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Adelaide

Adelaide, architecture, photography, publishing, walking

Walking Adelaide

April 29, 2022

In the light of the recent attacks to, and hacks of, two of my WordPress websites –ie., Thoughtfactory and Mallee Routes — I have been looking at Square Space for the Walking Adelaide project. The project has basically outgrown Posthaven’s  simple  blog format that I have been using up to now. Outgrown in the sense that the Walking Adelaide project  needs galleries, a blog and text in the form of some critical writing about the city, modernity and photography.

The Posthaven blog replaced an early poodlewalks blog on a free WordPress blog –that I used when I was living in Adelaide’s CBD That old WordPress blog was deleted when poodlewalks was upgraded into its own website, after we’d shifted to living in Encounter Bay on the Fleurieu Peninsula in South Australia. The poodlewalks in Adelaide’s CBD stopped and they only took place in the Fleurieu Peninsula. Turning to Posthaven plugged the gap.

Sony A7 R111
Sky City Casino

Rather than building another WordPress website to develop the Walking Adelaide project I am considering Square Space.  Considering in the sense of playing around with a demo template to see whether it would be suitable for the project. The upside of Square Space is that they have the responsibility for blocking the hacks, rather than me. The downside is that they charge $16 per month for the template and hosting when I already hosting my own websites.

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Adelaide, archives, black + white, critical writing, photography, publishing

Adelaide Art Photographers 1970-2000

October 23, 2019

Whilst I was working on the Mallee Routes photobook for the December exhibition at the Murray Bridge Regional Gallery I was also working with Adam Dutkiewicz to complete the Adelaide Art Photographers book –forementioned in blog posts here and here–for Moon Arrow Press. The book is nearly finished. Adam and I visited the printers —Openbook Howden— in Adelaide yesterday to sort out some technical details, obtain a quote, and have a sample print of the cover made to check the blacks and the appearance of the font.

There is still some fine tuning to be done, but we expect the pdf to be sent to the printers towards mid-November, with the book printed by Xmas. It will be launched in early March 2020 at an exhibition of photos in the book at the Royal South Australian Society of Arts in Adelaide. Copies can be purchased earlier through Moon Arrow Press.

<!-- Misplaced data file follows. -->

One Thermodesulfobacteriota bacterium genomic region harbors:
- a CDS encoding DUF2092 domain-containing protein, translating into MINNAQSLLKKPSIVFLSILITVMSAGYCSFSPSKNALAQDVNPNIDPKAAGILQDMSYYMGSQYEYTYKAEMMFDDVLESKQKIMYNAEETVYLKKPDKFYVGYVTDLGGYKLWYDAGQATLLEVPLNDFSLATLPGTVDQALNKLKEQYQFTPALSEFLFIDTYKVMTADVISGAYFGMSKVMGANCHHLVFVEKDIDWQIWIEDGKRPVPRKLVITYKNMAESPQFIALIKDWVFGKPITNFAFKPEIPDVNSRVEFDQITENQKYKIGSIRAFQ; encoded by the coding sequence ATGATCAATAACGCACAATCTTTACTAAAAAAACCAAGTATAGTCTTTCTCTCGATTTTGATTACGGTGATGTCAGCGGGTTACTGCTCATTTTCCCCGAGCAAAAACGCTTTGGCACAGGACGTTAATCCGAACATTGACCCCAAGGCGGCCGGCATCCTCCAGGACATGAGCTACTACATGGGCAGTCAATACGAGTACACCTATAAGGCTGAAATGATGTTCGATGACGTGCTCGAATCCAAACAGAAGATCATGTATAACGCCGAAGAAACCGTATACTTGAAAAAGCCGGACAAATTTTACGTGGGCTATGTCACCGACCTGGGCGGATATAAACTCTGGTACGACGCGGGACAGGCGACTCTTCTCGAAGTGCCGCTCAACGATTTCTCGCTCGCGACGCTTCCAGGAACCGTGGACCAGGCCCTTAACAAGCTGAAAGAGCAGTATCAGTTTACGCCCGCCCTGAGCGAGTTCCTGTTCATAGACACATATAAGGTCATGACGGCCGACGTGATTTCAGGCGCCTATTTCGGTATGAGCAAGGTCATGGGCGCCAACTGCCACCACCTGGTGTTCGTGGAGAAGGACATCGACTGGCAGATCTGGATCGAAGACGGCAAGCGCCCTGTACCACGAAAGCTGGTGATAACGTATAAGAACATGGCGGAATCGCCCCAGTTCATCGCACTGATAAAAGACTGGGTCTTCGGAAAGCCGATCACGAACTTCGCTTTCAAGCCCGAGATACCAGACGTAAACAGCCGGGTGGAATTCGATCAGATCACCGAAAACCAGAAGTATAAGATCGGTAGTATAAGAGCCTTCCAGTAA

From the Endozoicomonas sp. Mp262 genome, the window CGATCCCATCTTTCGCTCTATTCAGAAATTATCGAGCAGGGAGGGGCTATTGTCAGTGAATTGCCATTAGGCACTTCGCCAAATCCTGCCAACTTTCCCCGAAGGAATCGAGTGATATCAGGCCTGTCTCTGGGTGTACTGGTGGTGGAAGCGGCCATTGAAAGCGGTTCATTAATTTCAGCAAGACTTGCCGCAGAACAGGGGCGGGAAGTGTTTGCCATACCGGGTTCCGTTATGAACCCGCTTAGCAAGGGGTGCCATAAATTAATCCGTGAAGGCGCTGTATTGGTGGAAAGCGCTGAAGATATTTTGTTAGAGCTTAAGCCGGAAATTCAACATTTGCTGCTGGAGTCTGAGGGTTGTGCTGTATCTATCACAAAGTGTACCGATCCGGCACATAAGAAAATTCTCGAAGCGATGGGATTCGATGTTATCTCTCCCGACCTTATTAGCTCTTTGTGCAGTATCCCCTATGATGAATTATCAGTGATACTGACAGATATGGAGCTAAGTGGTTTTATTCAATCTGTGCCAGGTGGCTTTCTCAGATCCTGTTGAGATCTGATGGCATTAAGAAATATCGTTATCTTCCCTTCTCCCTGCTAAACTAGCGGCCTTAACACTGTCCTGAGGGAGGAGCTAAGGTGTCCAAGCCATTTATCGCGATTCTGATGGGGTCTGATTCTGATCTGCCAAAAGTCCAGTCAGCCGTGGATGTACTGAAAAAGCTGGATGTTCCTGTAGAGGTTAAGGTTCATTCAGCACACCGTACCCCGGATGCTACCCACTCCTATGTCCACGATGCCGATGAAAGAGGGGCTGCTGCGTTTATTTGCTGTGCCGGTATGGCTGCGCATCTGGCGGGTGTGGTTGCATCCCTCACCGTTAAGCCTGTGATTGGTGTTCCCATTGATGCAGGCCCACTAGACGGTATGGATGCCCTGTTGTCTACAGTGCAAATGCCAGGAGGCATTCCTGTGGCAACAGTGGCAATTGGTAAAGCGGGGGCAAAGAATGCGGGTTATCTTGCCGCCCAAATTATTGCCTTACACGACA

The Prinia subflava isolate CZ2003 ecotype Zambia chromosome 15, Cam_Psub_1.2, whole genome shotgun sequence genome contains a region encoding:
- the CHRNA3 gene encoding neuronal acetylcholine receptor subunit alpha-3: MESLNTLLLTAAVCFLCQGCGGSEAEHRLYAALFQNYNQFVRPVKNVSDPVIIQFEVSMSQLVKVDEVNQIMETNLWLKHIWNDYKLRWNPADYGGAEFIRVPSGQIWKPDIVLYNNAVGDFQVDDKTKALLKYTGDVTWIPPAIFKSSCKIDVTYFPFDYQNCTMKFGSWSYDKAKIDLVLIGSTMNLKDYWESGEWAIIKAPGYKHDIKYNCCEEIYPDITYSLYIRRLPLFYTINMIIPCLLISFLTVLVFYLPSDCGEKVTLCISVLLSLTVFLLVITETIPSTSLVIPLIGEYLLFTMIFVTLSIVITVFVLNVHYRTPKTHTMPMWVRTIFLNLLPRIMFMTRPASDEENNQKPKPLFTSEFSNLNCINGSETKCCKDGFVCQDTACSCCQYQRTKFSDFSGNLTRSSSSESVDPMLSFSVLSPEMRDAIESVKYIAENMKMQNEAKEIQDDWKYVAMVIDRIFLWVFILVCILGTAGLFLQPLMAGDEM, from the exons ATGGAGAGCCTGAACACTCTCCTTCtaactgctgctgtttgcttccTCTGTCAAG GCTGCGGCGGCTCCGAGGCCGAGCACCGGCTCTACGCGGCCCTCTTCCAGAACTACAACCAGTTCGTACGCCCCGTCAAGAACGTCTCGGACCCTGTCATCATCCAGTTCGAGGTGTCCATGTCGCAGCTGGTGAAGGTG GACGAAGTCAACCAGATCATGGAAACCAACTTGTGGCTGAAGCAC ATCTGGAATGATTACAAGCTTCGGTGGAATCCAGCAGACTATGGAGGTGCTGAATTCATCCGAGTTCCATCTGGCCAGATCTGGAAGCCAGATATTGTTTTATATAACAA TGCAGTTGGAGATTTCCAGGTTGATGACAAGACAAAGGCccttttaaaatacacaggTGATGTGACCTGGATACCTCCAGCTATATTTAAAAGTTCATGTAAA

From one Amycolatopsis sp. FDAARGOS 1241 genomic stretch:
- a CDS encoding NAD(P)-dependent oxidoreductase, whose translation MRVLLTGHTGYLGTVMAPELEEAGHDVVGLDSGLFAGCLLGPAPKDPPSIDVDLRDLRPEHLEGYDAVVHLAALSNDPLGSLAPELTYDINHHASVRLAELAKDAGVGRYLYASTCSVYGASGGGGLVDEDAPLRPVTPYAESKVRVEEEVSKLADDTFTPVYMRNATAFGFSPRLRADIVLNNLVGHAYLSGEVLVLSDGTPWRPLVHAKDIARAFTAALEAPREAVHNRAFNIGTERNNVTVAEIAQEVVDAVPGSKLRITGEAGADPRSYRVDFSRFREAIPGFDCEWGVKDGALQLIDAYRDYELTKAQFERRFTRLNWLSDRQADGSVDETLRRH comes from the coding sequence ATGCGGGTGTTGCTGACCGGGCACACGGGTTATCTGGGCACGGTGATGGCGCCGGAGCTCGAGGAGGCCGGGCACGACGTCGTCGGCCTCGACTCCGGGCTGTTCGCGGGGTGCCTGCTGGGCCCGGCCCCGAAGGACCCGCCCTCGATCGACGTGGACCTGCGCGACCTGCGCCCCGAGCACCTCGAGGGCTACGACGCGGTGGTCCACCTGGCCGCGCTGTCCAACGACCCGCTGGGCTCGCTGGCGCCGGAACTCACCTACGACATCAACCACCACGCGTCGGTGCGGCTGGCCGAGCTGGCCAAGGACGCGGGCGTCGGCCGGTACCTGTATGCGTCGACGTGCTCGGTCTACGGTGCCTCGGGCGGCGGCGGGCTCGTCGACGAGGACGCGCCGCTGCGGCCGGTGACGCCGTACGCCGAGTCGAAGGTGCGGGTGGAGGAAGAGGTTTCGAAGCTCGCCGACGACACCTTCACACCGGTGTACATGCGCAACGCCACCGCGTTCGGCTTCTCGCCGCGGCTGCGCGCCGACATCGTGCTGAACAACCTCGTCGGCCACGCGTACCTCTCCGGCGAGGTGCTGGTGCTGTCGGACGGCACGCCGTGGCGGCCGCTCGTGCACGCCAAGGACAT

This is the revised front cover of Adelaide Art Photographers with its referencing the 35mm Kodak film strips of the 20th century without its flap:

front cover

The book is a companion volume to the previously published Abstract Photography (2017) by Moon Arrow Press in 2017. The Adelaide Art Photographers book is around 180 pages. There are 20 photographers who have 6 pages for their portfolios and 1 page for their profiles. There is also an essay on aesthetics, which is understood in terms of a critical philosophy of art in the cultural context of the anti-aesthetic. The latter understood aesthetics to mean judgements of taste about the formal beauty of art; with the modernist autonomy of art being understood as a (negative) freedom of art from social determination in a capitalist society.

The anti-aesthetic movement in this period was reacting against Greenberg’s modernist reinterpretation of aesthetic autonomy into the task of medium self-definition through purification. This was via the transposition of the concept of aesthetic autonomy into a linguistic register in literary modernism–with T. S. Elliot being the main influence on Greenberg here. This modernism rejects the past, established art forms and their typical ways of being practiced in favour of some new manner of art making; it affirm this new manner as the uniquely appropriate way, of practicing a kind of art expressive of the modern world.

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Adelaide, archives, black + white, film, topographics

Adelaide Photography 1970-2000: Submissions called

November 17, 2018

I have finally picked up working on the Adelaide Photography 1970-2000 book  with Adam  Dutkiewicz that is to  be published by Moon Arrow Press.  There has been more than a year’s break from the early stages of planning  due to  other book and exhibition commitments by Adam and myself. We have just called for submissions for  the portfolios in the book,  and we are now sitting back and waiting to see what comes in from the call out.  Though it is not really clear at this early stage what kind of  work will be submitted,  the book’s explicit regional  focus  will  fill one of the  gaps in  the art history of Australian photography that has traditionally been  written  around a cumulative teleology of styles and periods.

The design of the book is simple: each photographer will be given 6-8 pages to present their work from this period,  and they will have a text  to describe their work and their biography or profile.   As there are currently around  20 photographers who expressed an interest in submitting a portfolio and there is some text, the book looks to be  around  130 pages.  The launch of the book will be at an exhibition of some of the prints in Adelaide early in 2020.